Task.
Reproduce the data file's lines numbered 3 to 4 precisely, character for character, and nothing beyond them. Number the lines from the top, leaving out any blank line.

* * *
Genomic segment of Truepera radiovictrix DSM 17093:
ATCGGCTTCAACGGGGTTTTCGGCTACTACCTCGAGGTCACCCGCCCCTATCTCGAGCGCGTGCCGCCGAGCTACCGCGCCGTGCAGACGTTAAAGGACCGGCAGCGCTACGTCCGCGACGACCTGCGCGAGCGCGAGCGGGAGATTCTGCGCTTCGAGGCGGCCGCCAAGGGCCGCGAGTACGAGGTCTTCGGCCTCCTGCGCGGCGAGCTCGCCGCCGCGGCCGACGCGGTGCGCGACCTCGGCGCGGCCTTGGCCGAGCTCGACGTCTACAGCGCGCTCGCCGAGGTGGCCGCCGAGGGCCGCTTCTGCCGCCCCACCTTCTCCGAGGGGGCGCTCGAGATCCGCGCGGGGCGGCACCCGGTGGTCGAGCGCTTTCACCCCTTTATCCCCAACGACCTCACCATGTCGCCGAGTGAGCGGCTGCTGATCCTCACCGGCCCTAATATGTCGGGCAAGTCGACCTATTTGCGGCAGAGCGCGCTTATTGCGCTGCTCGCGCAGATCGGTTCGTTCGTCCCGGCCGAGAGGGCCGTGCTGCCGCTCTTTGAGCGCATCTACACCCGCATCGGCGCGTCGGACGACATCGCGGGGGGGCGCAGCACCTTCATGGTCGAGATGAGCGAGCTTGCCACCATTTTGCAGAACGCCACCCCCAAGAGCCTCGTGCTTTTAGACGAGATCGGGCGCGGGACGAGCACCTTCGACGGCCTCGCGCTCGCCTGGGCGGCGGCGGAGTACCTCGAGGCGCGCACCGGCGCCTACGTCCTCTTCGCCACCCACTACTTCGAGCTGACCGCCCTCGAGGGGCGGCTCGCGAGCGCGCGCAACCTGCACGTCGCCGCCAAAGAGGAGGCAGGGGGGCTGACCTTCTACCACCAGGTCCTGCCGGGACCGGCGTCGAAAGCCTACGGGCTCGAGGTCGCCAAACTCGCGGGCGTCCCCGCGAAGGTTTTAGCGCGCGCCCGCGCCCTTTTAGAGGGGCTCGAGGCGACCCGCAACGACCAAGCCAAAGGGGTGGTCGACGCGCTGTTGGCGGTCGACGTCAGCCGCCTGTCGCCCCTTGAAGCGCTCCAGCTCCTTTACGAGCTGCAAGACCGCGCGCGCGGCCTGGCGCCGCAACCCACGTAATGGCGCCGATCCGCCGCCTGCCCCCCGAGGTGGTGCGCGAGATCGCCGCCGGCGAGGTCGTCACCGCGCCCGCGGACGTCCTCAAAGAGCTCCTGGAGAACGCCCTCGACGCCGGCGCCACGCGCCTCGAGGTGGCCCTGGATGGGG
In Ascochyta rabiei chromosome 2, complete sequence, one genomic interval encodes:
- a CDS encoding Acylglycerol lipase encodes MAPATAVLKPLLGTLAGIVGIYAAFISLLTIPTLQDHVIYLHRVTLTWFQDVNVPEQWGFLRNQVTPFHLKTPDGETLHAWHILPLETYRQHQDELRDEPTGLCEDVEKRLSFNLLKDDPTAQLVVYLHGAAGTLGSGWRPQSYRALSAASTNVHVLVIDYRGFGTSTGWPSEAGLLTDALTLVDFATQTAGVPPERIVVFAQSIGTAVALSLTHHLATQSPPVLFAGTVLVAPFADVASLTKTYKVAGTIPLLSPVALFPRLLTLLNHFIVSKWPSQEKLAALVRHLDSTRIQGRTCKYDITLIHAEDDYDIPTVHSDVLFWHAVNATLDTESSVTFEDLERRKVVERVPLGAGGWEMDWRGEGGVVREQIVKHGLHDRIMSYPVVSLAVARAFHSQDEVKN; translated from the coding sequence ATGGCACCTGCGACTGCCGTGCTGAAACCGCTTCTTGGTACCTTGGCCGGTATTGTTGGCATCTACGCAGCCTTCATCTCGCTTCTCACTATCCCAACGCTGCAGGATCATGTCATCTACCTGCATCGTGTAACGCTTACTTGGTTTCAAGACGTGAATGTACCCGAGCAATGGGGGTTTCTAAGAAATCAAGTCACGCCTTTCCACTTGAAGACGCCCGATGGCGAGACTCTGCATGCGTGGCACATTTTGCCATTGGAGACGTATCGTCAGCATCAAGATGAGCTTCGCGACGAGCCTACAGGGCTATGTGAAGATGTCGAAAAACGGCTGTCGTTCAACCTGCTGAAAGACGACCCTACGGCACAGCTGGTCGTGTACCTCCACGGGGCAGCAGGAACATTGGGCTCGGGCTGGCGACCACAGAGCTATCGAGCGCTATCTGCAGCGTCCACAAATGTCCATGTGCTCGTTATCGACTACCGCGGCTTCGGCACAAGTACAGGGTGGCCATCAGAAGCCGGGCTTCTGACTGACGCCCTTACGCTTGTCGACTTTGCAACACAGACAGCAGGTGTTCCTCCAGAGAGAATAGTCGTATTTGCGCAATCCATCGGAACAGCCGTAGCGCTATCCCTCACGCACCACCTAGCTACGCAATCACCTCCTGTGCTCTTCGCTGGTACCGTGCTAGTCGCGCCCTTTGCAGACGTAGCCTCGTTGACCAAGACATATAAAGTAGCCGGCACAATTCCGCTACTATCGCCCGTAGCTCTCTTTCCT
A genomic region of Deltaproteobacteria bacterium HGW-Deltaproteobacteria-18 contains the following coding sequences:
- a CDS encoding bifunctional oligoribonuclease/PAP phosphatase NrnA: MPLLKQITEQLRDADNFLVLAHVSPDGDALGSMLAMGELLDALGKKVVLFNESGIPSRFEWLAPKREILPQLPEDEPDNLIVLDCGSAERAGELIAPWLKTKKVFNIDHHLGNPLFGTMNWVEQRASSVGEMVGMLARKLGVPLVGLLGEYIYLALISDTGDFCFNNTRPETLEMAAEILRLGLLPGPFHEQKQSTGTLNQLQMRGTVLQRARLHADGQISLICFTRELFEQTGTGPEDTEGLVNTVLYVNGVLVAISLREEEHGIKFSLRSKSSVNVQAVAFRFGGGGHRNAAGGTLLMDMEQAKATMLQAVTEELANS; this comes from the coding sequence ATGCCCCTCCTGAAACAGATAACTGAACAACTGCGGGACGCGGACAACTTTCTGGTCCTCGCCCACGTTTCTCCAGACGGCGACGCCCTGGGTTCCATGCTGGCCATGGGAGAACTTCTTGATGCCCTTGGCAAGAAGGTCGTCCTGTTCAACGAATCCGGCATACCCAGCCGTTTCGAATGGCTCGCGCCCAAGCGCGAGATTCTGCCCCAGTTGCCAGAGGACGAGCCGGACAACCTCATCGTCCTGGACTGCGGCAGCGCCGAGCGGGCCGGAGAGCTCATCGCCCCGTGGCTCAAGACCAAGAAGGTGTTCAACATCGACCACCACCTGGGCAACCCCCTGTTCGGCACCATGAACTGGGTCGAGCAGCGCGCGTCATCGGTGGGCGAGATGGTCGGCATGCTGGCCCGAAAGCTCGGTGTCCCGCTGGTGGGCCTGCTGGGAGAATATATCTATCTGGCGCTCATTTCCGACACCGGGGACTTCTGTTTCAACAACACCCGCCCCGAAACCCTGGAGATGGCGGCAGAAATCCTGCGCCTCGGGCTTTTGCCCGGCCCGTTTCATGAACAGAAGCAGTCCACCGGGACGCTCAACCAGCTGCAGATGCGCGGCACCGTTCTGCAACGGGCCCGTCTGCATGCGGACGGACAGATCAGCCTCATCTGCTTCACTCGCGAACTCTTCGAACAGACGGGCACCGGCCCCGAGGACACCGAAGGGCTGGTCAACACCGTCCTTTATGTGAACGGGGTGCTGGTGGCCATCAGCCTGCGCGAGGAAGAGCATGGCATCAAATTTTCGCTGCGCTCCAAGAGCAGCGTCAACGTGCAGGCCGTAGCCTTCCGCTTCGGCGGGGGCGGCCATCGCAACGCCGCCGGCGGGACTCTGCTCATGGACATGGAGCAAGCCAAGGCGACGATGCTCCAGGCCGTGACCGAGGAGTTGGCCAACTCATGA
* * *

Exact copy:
In Ascochyta rabiei chromosome 2, complete sequence, one genomic interval encodes:
- a CDS encoding Acylglycerol lipase encodes MAPATAVLKPLLGTLAGIVGIYAAFISLLTIPTLQDHVIYLHRVTLTWFQDVNVPEQWGFLRNQVTPFHLKTPDGETLHAWHILPLETYRQHQDELRDEPTGLCEDVEKRLSFNLLKDDPTAQLVVYLHGAAGTLGSGWRPQSYRALSAASTNVHVLVIDYRGFGTSTGWPSEAGLLTDALTLVDFATQTAGVPPERIVVFAQSIGTAVALSLTHHLATQSPPVLFAGTVLVAPFADVASLTKTYKVAGTIPLLSPVALFPRLLTLLNHFIVSKWPSQEKLAALVRHLDSTRIQGRTCKYDITLIHAEDDYDIPTVHSDVLFWHAVNATLDTESSVTFEDLERRKVVERVPLGAGGWEMDWRGEGGVVREQIVKHGLHDRIMSYPVVSLAVARAFHSQDEVKN; translated from the coding sequence ATGGCACCTGCGACTGCCGTGCTGAAACCGCTTCTTGGTACCTTGGCCGGTATTGTTGGCATCTACGCAGCCTTCATCTCGCTTCTCACTATCCCAACGCTGCAGGATCATGTCATCTACCTGCATCGTGTAACGCTTACTTGGTTTCAAGACGTGAATGTACCCGAGCAATGGGGGTTTCTAAGAAATCAAGTCACGCCTTTCCACTTGAAGACGCCCGATGGCGAGACTCTGCATGCGTGGCACATTTTGCCATTGGAGACGTATCGTCAGCATCAAGATGAGCTTCGCGACGAGCCTACAGGGCTATGTGAAGATGTCGAAAAACGGCTGTCGTTCAACCTGCTGAAAGACGACCCTACGGCACAGCTGGTCGTGTACCTCCACGGGGCAGCAGGAACATTGGGCTCGGGCTGGCGACCACAGAGCTATCGAGCGCTATCTGCAGCGTCCACAAATGTCCATGTGCTCGTTATCGACTACCGCGGCTTCGGCACAAGTACAGGGTGGCCATCAGAAGCCGGGCTTCTGACTGACGCCCTTACGCTTGTCGACTTTGCAACACAGACAGCAGGTGTTCCTCCAGAGAGAATAGTCGTATTTGCGCAATCCATCGGAACAGCCGTAGCGCTATCCCTCACGCACCACCTAGCTACGCAATCACCTCCTGTGCTCTTCGCTGGTACCGTGCTAGTCGCGCCCTTTGCAGACGTAGCCTCGTTGACCAAGACATATAAAGTAGCCGGCACAATTCCGCTACTATCGCCCGTAGCTCTCTTTCCT